Axel Springer H1 profit rises on new titles


Axel Springer AG, Europe's biggest newspaper publisher, said first-half profit climbed 10% because of higher advertising sales and as new publications added to revenue. Net income rose to €111.4 million from €101.3 million a year earlier, the Berlin-based company said in an e-mailed statement yesterday. Sales dropped 1.7% to €1.17 billion after the company last year merged its gravure printing unit with that of competitor Bertelsmann AG. Springer is focusing on newspapers and magazines after regulators in January quashed an agreement to buy ProSiebenSat.1, Germany's biggest private broadcaster, for as much as €4.2 billion. The company yesterday said full-year operating profit may gain. "The new publications are a success with advertisers and readers," Chief Executive Officer Mathias Doepfner told reporters yesterday. The company is "monitoring" a numbers of markets to start new titles, including Eastern Europe, Russia, France and Spain, he said. Shares of Springer rose €1.15, or 1.1%, to €109.15 in Frankfurt yesterday, valuing the company at €3.7 billion. Springer's Fakt tabloid became Poland's most-read newspaper two months after its 2003 debut and has a daily circulation of more than 500,000 copies. It started another Polish daily, called Dziennik, in April. Springer, named after its founder and controlled by the Springer family, is the publisher of Bild newspaper, Germany's biggest-selling tabloid that draws more than 12 million readers in Germany every day and is the world's sixth largest newspaper by circulation.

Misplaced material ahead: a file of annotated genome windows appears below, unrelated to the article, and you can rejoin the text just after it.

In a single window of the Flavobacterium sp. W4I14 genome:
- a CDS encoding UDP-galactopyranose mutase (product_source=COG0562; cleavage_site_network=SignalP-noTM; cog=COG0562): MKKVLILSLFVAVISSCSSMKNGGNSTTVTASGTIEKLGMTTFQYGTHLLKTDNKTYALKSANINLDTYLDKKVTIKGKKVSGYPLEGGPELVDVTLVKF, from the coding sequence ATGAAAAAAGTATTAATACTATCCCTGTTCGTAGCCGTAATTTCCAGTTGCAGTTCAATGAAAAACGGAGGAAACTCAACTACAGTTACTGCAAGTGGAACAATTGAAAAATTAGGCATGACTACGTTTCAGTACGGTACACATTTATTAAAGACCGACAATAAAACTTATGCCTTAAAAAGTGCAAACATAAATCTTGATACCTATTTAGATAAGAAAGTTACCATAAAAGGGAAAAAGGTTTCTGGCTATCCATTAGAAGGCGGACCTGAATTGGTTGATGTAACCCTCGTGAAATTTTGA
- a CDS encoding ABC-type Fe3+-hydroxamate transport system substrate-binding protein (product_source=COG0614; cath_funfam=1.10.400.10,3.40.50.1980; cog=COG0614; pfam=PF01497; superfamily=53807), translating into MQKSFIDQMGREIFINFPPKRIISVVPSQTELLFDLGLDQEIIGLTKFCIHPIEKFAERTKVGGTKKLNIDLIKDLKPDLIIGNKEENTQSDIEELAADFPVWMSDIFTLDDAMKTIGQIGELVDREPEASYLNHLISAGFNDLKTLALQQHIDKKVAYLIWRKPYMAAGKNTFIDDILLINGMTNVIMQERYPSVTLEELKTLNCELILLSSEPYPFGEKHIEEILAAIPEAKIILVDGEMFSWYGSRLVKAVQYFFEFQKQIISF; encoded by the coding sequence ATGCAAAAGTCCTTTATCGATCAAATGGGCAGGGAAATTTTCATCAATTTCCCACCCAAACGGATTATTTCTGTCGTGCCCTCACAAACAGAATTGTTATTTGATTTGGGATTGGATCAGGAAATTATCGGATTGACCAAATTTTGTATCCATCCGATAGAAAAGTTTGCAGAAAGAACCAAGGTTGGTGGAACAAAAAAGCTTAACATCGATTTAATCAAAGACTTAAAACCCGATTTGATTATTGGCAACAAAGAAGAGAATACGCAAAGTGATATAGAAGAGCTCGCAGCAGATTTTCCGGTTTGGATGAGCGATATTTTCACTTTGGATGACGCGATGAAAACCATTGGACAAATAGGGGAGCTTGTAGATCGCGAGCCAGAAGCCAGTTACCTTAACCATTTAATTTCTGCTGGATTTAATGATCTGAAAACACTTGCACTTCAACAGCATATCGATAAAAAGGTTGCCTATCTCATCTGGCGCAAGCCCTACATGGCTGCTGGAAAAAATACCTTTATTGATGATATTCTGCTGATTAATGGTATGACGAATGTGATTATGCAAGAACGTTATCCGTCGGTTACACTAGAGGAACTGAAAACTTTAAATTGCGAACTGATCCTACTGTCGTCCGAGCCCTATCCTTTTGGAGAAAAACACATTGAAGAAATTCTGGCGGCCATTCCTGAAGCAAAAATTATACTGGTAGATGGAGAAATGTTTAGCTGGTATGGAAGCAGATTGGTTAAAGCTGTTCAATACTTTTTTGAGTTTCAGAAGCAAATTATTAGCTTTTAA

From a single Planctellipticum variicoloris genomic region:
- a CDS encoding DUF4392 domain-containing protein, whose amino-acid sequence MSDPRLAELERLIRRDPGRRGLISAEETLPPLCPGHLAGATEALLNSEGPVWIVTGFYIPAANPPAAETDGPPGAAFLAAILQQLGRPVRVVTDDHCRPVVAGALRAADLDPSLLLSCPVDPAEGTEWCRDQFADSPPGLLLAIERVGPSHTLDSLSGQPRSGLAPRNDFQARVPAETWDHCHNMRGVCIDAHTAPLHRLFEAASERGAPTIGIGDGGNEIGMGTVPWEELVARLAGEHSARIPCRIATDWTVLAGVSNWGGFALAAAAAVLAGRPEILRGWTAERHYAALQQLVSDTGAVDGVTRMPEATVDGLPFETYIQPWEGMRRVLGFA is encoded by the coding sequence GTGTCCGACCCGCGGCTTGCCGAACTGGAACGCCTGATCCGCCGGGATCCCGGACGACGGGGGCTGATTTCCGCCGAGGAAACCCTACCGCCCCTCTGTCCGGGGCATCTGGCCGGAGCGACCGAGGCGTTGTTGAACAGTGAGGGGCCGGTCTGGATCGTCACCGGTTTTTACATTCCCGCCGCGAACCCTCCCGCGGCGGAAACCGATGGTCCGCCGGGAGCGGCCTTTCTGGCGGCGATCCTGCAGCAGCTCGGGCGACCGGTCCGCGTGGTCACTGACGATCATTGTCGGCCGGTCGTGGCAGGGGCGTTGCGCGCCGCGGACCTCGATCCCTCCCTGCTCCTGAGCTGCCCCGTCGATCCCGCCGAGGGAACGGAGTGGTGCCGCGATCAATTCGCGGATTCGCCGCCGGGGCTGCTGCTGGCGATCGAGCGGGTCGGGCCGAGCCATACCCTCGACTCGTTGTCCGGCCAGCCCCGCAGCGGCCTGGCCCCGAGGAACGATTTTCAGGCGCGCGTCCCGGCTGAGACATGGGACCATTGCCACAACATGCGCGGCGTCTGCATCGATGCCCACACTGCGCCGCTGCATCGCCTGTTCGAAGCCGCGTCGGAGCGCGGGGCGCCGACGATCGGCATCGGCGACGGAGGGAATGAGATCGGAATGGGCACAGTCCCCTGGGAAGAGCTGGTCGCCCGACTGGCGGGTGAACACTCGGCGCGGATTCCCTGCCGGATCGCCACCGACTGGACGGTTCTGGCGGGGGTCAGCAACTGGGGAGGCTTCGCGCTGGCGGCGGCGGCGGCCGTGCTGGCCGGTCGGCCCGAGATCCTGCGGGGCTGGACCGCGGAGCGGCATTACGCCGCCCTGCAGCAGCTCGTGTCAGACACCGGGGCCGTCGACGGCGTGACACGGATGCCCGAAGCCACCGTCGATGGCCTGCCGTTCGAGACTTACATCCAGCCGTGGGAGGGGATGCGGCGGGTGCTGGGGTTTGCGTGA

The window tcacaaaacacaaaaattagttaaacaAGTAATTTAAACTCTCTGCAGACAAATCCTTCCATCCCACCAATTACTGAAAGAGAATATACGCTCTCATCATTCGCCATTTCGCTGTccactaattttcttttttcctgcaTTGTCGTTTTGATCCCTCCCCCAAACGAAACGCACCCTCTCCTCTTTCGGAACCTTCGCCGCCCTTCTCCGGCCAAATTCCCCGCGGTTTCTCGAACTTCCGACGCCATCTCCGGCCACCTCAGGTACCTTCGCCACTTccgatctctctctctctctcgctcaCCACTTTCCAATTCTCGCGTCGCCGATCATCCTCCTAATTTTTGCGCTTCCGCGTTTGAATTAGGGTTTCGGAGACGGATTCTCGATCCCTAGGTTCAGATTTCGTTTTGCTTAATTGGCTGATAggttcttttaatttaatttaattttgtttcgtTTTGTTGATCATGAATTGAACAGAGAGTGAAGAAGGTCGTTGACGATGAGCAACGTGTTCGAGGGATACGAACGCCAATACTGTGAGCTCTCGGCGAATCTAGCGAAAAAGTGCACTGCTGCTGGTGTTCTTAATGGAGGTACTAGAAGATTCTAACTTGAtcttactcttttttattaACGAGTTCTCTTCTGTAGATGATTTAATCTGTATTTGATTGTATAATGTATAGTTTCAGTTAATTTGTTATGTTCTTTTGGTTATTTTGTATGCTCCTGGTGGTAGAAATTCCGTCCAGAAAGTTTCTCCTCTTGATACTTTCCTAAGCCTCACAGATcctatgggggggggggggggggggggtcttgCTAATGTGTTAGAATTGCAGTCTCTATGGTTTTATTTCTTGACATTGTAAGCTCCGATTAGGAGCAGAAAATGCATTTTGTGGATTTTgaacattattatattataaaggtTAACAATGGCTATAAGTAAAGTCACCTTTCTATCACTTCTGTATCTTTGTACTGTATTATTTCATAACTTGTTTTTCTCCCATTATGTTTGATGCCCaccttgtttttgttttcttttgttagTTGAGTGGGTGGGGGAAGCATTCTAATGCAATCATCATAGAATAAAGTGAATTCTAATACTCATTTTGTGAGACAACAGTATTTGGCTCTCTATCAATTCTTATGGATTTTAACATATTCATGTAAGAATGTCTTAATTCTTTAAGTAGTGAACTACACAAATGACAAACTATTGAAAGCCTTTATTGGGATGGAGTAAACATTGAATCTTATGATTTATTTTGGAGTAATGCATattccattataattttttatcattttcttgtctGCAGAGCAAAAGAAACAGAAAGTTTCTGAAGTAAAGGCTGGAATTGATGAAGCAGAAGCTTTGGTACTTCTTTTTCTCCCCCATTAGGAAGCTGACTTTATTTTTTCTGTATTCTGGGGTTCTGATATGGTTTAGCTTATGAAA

The company expects 2006 profit before interest, taxes and amortization to "remain at the previous year's level or perhaps exceed it" because of "strict cost management and the positive development of existing publications." Earlier this year, Springer had said Ebita could also drop in 2006 depending on costs to start new titles. Doepfner yesterday ruled out that scenario as "we have more planning security and business in the first half was very encouraging." Springer has a 44% share of the Polish newspaper advertising market, less than three years since starting its first publication in the country, the company said yesterday. The Russian edition of the Forbes magazine has "reached break-even" in 2006 less than one year after its start in April 2005, the company said earlier this year.

The "improving economic situation" in Germany and the "growing willingness of consumers to spend" will help advertising revenue to grow further in the second half of the year, the company said. With the purchase of ProSiebenSat.1, Springer had planned to create a second German media company with print and television operations to challenge Bertelsmann in the country's €30 billion advertising market. The withdrawal by Springer followed a ruling by cartel authorities that blocked the purchase on grounds that a combination would crush competition in Germany's media industry. (Bloomberg, Világgazdaság)
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